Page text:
Lisburn costume designer shares her creative skills
A Lisburn film and television costume designer, who has worked with some of the most exciting actors in the world, is sharing her skills with a totally new audience as she joins Into Film’s ScreenWorks training programme for young people.
Susan Scott has spent more than 20 years creating stunning costumes for actors including Daniel Day Lewis, Meryl Streep, Brad Pitt, Anna Friel, Sean Bean, Jessie Buckley, Ben Hardy and Guy Pearce to name a few.
The ScreenWorks programme, delivered by Into Film and funded by Northern Ireland Screen, has brought together screen industry professionals from a range of fields to help young people better understand career options.
As the project returns to in-person workshops in their new training rooms in Belfast, Susan will join the highly experienced professionals delivering career training for 14–19-year-olds who are considering jobs in the fast-growing screen industries. The workshops cover a wide range of topics from film editing to location management to motion graphics and games design.
ScreenWorks Delivery Co-ordinator Sean Boyle explained: “Over the past 18 months we have been delivering training online and have worked with 3,500 young people in Northern Ireland. We are delighted to restart face to face sessions in our new purpose-designed training rooms as this allows a more detailed level of training to support students considering their job prospects in the industry.”
Costume Designer Susan said she wished there had been a programme like this when she was a student in Lisburn. She learned to sew when she was 10 and after finishing school, she studied fashion and textiles at Ulster University before going to work with a clothing company in Limerick. She gained great experience but realised she didn’t really like the factory environment and began researching career options.
“In the late 1990s the screen industry was growing in Dublin and I got my first break with Emmy award winning designer Joan Bergin. I worked as assistant designer on films like The Devil’s Own, Dancing at Lughnasa, Some Mother’s Son, The Boxer and Sweeney Todd. It gave me the opportunity to work with the best Irish and international actors, directors and cameramen,” she said.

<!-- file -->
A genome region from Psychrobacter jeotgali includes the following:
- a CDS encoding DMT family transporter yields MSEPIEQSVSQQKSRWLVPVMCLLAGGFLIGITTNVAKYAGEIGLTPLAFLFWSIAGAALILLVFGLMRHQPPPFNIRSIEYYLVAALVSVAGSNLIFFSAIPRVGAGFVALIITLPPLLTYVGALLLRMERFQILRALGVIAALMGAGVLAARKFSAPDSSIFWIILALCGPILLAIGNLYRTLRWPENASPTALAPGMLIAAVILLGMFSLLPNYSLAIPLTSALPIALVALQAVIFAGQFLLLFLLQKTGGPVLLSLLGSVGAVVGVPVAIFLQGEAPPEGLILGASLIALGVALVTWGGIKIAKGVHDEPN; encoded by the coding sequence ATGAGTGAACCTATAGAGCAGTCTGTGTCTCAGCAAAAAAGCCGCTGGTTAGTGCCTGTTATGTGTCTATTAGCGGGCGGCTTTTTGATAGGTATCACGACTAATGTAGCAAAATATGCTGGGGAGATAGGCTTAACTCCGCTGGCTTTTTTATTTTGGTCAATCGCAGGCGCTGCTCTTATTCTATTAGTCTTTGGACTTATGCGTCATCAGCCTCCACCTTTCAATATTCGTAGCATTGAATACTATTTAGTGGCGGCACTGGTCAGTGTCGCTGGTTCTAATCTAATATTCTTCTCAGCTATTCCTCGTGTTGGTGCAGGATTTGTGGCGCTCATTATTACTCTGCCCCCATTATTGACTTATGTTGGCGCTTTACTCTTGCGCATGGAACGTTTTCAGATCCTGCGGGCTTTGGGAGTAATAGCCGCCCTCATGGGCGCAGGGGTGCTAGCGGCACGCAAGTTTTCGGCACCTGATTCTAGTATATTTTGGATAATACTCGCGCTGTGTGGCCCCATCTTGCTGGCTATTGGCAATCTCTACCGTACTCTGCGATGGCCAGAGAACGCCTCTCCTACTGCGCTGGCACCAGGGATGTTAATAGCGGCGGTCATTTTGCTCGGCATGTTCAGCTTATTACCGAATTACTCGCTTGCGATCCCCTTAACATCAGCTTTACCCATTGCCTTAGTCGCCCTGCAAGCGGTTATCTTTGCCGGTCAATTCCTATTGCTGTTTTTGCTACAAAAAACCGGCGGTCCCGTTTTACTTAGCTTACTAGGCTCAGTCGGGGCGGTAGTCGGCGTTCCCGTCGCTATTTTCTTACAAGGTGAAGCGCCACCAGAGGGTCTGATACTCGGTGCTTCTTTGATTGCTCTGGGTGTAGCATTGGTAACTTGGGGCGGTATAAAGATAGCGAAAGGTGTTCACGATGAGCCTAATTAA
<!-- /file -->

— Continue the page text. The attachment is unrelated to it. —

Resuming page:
She moved home to Northern Ireland 18 years ago where her reputation in the industry continued to grow. She’s designed for Paloma Faith and David Walliams in period drama Blandings, Anna Friel on Marcella series three and recently Paddy Kielty on Ballywalter and Dougray Scott on Crime.
For the Costume Design workshop for ScreenWorks she will be telling the young people about costume research and storyboarding, breaking down scripts, budgeting, and breaking down a costume – the process of purposely ageing a piece of clothing so it looks older. She will give practical insight to a typical day setting up and giving them a project to design a costume based on a film script as well as exhibiting costumes from different projects that she has designed.
“I will be advising them to really hone their skills and find something that they’re good at because there’s such a huge range of talent needed on a film set,” she said.
The job has another important perk – Susan is lucky to bring her little sausage dog- cross Ripley on set with her.
She said: “When she was just a pup, I was asked to quickly help on Game of Thrones when someone was ill. But I’d only just got Ripley and couldn’t leave her at home, so she came with me to work, she’d often get walked by Richard Madden or get cuddles with Charles Dance. She’s named after Sigourney Weaver’s character in Alien and it was amazing when she met John Hurt on the set of ‘The Journey.”